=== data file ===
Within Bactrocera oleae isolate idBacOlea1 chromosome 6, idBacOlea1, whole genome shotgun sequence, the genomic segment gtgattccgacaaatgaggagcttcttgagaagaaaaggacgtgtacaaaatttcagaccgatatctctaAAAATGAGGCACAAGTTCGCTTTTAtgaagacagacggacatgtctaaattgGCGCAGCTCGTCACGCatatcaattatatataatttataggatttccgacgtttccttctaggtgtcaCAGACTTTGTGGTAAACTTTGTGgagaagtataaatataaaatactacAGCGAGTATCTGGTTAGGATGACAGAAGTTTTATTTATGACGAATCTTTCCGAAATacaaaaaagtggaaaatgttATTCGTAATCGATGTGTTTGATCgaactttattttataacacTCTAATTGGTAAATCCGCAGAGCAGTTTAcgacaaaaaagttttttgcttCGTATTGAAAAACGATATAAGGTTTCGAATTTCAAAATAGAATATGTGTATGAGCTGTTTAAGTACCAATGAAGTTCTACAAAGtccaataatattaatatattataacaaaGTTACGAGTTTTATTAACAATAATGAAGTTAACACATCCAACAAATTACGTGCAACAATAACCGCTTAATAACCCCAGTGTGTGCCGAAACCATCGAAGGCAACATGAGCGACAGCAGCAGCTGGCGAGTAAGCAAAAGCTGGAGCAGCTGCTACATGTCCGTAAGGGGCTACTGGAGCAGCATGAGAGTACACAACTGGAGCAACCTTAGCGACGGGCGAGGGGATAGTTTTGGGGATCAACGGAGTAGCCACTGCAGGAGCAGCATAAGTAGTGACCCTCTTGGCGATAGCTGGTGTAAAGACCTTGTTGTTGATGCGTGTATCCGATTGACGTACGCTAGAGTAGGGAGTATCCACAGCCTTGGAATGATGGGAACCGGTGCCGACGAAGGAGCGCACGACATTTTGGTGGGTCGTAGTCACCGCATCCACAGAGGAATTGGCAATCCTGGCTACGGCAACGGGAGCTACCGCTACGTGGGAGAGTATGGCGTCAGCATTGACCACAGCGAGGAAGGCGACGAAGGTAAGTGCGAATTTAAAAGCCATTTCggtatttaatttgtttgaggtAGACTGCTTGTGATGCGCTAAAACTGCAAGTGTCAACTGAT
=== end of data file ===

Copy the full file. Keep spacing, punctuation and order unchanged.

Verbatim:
Within Bactrocera oleae isolate idBacOlea1 chromosome 6, idBacOlea1, whole genome shotgun sequence, the genomic segment gtgattccgacaaatgaggagcttcttgagaagaaaaggacgtgtacaaaatttcagaccgatatctctaAAAATGAGGCACAAGTTCGCTTTTAtgaagacagacggacatgtctaaattgGCGCAGCTCGTCACGCatatcaattatatataatttataggatttccgacgtttccttctaggtgtcaCAGACTTTGTGGTAAACTTTGTGgagaagtataaatataaaatactacAGCGAGTATCTGGTTAGGATGACAGAAGTTTTATTTATGACGAATCTTTCCGAAATacaaaaaagtggaaaatgttATTCGTAATCGATGTGTTTGATCgaactttattttataacacTCTAATTGGTAAATCCGCAGAGCAGTTTAcgacaaaaaagttttttgcttCGTATTGAAAAACGATATAAGGTTTCGAATTTCAAAATAGAATATGTGTATGAGCTGTTTAAGTACCAATGAAGTTCTACAAAGtccaataatattaatatattataacaaaGTTACGAGTTTTATTAACAATAATGAAGTTAACACATCCAACAAATTACGTGCAACAATAACCGCTTAATAACCCCAGTGTGTGCCGAAACCATCGAAGGCAACATGAGCGACAGCAGCAGCTGGCGAGTAAGCAAAAGCTGGAGCAGCTGCTACATGTCCGTAAGGGGCTACTGGAGCAGCATGAGAGTACACAACTGGAGCAACCTTAGCGACGGGCGAGGGGATAGTTTTGGGGATCAACGGAGTAGCCACTGCAGGAGCAGCATAAGTAGTGACCCTCTTGGCGATAGCTGGTGTAAAGACCTTGTTGTTGATGCGTGTATCCGATTGACGTACGCTAGAGTAGGGAGTATCCACAGCCTTGGAATGATGGGAACCGGTGCCGACGAAGGAGCGCACGACATTTTGGTGGGTCGTAGTCACCGCATCCACAGAGGAATTGGCAATCCTGGCTACGGCAACGGGAGCTACCGCTACGTGGGAGAGTATGGCGTCAGCATTGACCACAGCGAGGAAGGCGACGAAGGTAAGTGCGAATTTAAAAGCCATTTCggtatttaatttgtttgaggtAGACTGCTTGTGATGCGCTAAAACTGCAAGTGTCAACTGAT